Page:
Martin Luther King, Jr. | News

How Long?

Justice

Videographer and activist Sean Chapin sends in this 'meditation' video on MLK Day.

Watch it, AFTER THE JUMP...

Also, would MLK have supported equal rights for gays? KPLC in Lake Charles, Louisiana explores that question HERE.

Here's a bonus clip featuring Adam Lambert:

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Comments

  1. Well his right hand man was an OUT gay man and MLK used to get a lot of stick from the black community about Barnard but he never got rid of him.

    Posted by: Rowan | Jan 18, 2010 8:35:44 AM


  2. Bayard Rustin was far more than a right hand man, he was a huge catalyst for many of the insights of King as well as the principal organizer of the 1963 March on Washington. It would humble MANY blacks to know these facts and I share these facts as much as possible because it is important to important what it took to elevate the entire Civil Right Movement for the entire nation.

    I strongly feel that Dr. King would have been an agent for change within the "Woman's Movement" as well as the "Gay Movement"...

    Posted by: DifferingView | Jan 18, 2010 8:49:52 AM


  3. I heard Mrs. King at a Bon Foster luncheon (sponsored by Lambda Legal) several years ago at which she said her husband would definitely be working for LGBT rights if he were still alive. In the absence of Dr. King, I take Mrs. King's word for it. As the video above says, "Injustice anywhere is a threat to justice everywhere." There's no question in my mind that Dr. King would be marching and speaking and lobbying alongside the rest of us.

    Posted by: Doug | Jan 18, 2010 9:20:54 AM


  4. Bayard Rustin would have been THE Martin Luther King Jr. of the 60's had he not been gay. There is absolutely no doubt about it. Instead he had to be a background figure channeling through Dr. King.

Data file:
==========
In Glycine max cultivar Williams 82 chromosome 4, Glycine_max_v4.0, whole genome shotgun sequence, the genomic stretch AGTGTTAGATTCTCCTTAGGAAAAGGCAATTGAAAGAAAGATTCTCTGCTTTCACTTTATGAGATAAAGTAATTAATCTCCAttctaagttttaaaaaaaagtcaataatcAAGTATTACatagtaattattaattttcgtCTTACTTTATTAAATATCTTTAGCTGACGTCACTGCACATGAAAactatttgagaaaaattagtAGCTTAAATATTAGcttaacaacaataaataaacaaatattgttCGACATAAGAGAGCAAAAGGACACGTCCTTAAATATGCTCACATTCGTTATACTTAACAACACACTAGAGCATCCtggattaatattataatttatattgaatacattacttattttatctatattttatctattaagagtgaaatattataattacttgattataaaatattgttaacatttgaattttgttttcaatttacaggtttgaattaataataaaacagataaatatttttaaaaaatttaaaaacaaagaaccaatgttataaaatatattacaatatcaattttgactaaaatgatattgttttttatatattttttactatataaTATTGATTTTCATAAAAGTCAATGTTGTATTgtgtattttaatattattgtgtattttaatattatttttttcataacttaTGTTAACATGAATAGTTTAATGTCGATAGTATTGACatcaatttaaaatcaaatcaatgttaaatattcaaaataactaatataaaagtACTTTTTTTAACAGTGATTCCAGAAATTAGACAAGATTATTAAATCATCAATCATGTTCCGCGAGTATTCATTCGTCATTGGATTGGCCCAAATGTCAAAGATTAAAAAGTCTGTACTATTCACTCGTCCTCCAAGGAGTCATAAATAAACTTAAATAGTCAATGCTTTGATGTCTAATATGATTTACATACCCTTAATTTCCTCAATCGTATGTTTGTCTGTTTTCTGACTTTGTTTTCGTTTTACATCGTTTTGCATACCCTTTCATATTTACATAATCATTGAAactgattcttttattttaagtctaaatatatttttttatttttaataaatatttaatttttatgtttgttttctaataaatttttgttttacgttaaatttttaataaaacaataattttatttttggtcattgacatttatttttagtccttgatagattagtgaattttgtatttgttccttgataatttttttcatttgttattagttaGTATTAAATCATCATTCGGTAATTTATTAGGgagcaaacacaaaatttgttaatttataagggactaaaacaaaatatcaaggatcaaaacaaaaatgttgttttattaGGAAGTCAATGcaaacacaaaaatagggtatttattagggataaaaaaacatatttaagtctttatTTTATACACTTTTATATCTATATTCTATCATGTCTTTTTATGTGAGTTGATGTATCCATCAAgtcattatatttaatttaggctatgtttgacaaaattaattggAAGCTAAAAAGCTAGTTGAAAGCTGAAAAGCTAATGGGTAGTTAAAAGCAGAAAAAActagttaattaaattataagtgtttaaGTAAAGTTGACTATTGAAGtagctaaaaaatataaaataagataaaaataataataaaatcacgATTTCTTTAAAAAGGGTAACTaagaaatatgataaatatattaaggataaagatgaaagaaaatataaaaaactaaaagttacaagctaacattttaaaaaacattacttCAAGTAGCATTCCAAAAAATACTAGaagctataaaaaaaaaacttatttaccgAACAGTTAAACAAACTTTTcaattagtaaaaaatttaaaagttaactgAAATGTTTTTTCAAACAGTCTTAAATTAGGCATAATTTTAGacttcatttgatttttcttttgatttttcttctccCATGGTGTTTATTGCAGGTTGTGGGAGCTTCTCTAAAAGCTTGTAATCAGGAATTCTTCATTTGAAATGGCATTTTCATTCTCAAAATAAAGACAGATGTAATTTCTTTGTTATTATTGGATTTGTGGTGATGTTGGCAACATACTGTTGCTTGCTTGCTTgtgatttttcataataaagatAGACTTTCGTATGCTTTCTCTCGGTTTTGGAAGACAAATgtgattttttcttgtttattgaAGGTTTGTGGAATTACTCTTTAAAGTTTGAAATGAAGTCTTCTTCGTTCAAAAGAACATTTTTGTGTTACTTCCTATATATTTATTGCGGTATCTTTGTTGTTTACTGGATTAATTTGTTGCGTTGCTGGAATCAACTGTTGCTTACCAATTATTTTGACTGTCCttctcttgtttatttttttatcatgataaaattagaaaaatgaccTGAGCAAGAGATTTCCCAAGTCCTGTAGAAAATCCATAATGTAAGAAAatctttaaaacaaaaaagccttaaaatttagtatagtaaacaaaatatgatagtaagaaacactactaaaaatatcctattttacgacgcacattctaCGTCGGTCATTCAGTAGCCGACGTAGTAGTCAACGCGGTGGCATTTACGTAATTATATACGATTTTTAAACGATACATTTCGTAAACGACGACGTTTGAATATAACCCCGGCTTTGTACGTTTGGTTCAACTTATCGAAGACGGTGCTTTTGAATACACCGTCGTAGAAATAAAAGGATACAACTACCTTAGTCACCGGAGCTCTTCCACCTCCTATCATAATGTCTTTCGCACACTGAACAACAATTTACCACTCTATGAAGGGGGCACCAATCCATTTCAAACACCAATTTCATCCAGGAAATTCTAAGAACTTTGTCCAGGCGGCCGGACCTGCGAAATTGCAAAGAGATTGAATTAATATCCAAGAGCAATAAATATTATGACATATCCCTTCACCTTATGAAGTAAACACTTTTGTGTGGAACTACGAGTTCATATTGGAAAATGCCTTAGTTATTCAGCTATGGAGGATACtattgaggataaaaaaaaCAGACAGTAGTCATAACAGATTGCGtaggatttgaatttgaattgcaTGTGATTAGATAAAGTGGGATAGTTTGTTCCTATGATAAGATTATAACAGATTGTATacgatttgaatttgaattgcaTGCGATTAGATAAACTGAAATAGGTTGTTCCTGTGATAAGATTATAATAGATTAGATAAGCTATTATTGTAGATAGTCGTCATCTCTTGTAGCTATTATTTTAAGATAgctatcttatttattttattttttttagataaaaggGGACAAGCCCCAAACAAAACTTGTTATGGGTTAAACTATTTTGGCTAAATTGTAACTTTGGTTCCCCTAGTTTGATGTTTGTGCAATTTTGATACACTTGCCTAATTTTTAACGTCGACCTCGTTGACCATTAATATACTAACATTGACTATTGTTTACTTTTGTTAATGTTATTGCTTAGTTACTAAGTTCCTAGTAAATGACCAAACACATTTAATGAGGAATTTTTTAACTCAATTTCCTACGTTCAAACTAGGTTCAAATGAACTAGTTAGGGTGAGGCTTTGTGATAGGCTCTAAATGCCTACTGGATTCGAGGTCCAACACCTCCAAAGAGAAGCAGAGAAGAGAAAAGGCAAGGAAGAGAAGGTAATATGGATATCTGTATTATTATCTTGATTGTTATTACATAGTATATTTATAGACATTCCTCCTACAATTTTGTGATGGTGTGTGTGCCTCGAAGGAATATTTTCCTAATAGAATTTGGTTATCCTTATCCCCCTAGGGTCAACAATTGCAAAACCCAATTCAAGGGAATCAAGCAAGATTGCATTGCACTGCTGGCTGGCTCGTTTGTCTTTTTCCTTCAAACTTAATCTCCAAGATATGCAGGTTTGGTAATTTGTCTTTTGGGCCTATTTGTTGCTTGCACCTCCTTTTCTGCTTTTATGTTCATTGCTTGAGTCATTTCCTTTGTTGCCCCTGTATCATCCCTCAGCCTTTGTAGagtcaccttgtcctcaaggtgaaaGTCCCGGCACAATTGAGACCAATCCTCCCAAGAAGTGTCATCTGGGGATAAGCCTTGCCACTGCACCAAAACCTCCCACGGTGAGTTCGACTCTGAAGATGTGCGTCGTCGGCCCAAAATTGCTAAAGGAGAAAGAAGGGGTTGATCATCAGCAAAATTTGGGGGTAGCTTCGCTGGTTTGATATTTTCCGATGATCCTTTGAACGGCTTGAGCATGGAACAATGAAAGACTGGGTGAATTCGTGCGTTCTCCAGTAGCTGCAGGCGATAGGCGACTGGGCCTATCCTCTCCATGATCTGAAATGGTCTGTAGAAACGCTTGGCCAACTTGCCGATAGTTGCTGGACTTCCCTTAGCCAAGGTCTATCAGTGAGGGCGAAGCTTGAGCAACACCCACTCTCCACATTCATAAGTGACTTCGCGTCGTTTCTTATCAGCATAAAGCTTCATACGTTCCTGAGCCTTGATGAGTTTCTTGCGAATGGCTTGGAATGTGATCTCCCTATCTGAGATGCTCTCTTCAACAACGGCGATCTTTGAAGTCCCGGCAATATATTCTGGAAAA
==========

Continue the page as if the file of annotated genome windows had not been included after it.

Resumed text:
Most people don't know that Bayard was arrested for refusing to give up his seat on a bus TEN YEARS before Rosa Parks.

    And to those who say that the gay rights movement isn't a civil rights movement and has NOTHING in common with the civil rights movement of the 50's and 60's I refer them to TRUE heroes and warriors of THE movement who fought side by side in the trenches with Dr. King. They, to a man, to a woman, say YES it IS a civil rights movement comparable to the African-American Civil Rights Movement. Bayard Rustin, Coretta Scott King, John Lewis, Mildred Loving, Jesse Jackson, Julian Bond, Al Sharpton (whatever you think of him he was most definitely a civil rights hero) and countless others. ALL of whom, I might add, support(ed) marriage equality for same-sex couples.

    I don't think ANYONE has better credentials to speak on what IS and what IS NOT a civil rights struggle and what IS and what IS NOT like the Civil Rights Movement of African-Americans.

    Posted by: Zeke | Jan 18, 2010 9:40:35 AM


  5. In December at the senate judiciary committee hearing about marriage equality in NJ, Julian Bond, head of the NAACP and former colleague of MLK flew in from DC to testily. He spoke movingly of Dr. King's belief in equal rights for ALL. Beyond what Dr. King believed, Mr. Bond spoke at length of Bayard Ruston and his part in the civil rights movement. He left no question in anyone's mind that Dr. King was in full favor of marriage rights for everyone.

    Posted by: Peter Mars | Jan 18, 2010 10:30:02 AM


  6. I was just going to write about Bayard Rustin, one of his close confidents and colleagues. Martin Luther King Jr's wife, Coretta Scott King, had made many comments and speeches regarding the LGBT community and the need for acceptance. I truly believe had Martin Luther King Jr been alive today, civil rights for everyone would be much more of a reality. It's a shame that in forty plus years, the world still doesn't take King's message to heart. It's a shame...

    Posted by: CJ | Jan 18, 2010 11:27:09 AM


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